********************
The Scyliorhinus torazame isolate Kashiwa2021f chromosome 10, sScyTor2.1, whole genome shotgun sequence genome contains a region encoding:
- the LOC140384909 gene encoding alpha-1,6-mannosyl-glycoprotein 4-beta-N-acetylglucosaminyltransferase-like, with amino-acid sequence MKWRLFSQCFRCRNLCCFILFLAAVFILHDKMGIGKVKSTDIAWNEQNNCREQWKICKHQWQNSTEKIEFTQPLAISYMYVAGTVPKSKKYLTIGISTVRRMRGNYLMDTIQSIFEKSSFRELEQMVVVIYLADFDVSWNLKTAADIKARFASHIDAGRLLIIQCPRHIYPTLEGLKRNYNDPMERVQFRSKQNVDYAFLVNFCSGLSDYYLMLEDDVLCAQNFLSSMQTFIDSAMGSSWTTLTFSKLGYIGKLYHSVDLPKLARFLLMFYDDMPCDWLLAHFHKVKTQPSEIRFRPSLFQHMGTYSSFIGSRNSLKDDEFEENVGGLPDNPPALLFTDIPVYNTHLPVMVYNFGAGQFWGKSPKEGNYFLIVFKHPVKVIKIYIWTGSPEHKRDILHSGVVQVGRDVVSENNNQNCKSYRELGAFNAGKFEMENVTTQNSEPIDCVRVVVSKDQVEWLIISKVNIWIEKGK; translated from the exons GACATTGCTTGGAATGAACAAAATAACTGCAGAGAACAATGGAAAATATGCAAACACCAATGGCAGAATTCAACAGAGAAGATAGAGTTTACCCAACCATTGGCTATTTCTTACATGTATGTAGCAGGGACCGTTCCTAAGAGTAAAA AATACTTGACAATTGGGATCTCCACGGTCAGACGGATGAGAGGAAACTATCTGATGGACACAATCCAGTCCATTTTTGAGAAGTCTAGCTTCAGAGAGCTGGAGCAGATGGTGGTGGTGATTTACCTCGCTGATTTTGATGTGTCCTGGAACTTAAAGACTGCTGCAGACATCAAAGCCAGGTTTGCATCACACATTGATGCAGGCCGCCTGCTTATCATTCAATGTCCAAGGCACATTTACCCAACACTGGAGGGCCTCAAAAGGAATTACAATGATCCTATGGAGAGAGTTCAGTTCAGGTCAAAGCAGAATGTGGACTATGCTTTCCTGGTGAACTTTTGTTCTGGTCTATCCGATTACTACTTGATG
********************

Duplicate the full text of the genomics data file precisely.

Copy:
The Scyliorhinus torazame isolate Kashiwa2021f chromosome 10, sScyTor2.1, whole genome shotgun sequence genome contains a region encoding:
- the LOC140384909 gene encoding alpha-1,6-mannosyl-glycoprotein 4-beta-N-acetylglucosaminyltransferase-like, with amino-acid sequence MKWRLFSQCFRCRNLCCFILFLAAVFILHDKMGIGKVKSTDIAWNEQNNCREQWKICKHQWQNSTEKIEFTQPLAISYMYVAGTVPKSKKYLTIGISTVRRMRGNYLMDTIQSIFEKSSFRELEQMVVVIYLADFDVSWNLKTAADIKARFASHIDAGRLLIIQCPRHIYPTLEGLKRNYNDPMERVQFRSKQNVDYAFLVNFCSGLSDYYLMLEDDVLCAQNFLSSMQTFIDSAMGSSWTTLTFSKLGYIGKLYHSVDLPKLARFLLMFYDDMPCDWLLAHFHKVKTQPSEIRFRPSLFQHMGTYSSFIGSRNSLKDDEFEENVGGLPDNPPALLFTDIPVYNTHLPVMVYNFGAGQFWGKSPKEGNYFLIVFKHPVKVIKIYIWTGSPEHKRDILHSGVVQVGRDVVSENNNQNCKSYRELGAFNAGKFEMENVTTQNSEPIDCVRVVVSKDQVEWLIISKVNIWIEKGK; translated from the exons GACATTGCTTGGAATGAACAAAATAACTGCAGAGAACAATGGAAAATATGCAAACACCAATGGCAGAATTCAACAGAGAAGATAGAGTTTACCCAACCATTGGCTATTTCTTACATGTATGTAGCAGGGACCGTTCCTAAGAGTAAAA AATACTTGACAATTGGGATCTCCACGGTCAGACGGATGAGAGGAAACTATCTGATGGACACAATCCAGTCCATTTTTGAGAAGTCTAGCTTCAGAGAGCTGGAGCAGATGGTGGTGGTGATTTACCTCGCTGATTTTGATGTGTCCTGGAACTTAAAGACTGCTGCAGACATCAAAGCCAGGTTTGCATCACACATTGATGCAGGCCGCCTGCTTATCATTCAATGTCCAAGGCACATTTACCCAACACTGGAGGGCCTCAAAAGGAATTACAATGATCCTATGGAGAGAGTTCAGTTCAGGTCAAAGCAGAATGTGGACTATGCTTTCCTGGTGAACTTTTGTTCTGGTCTATCCGATTACTACTTGATG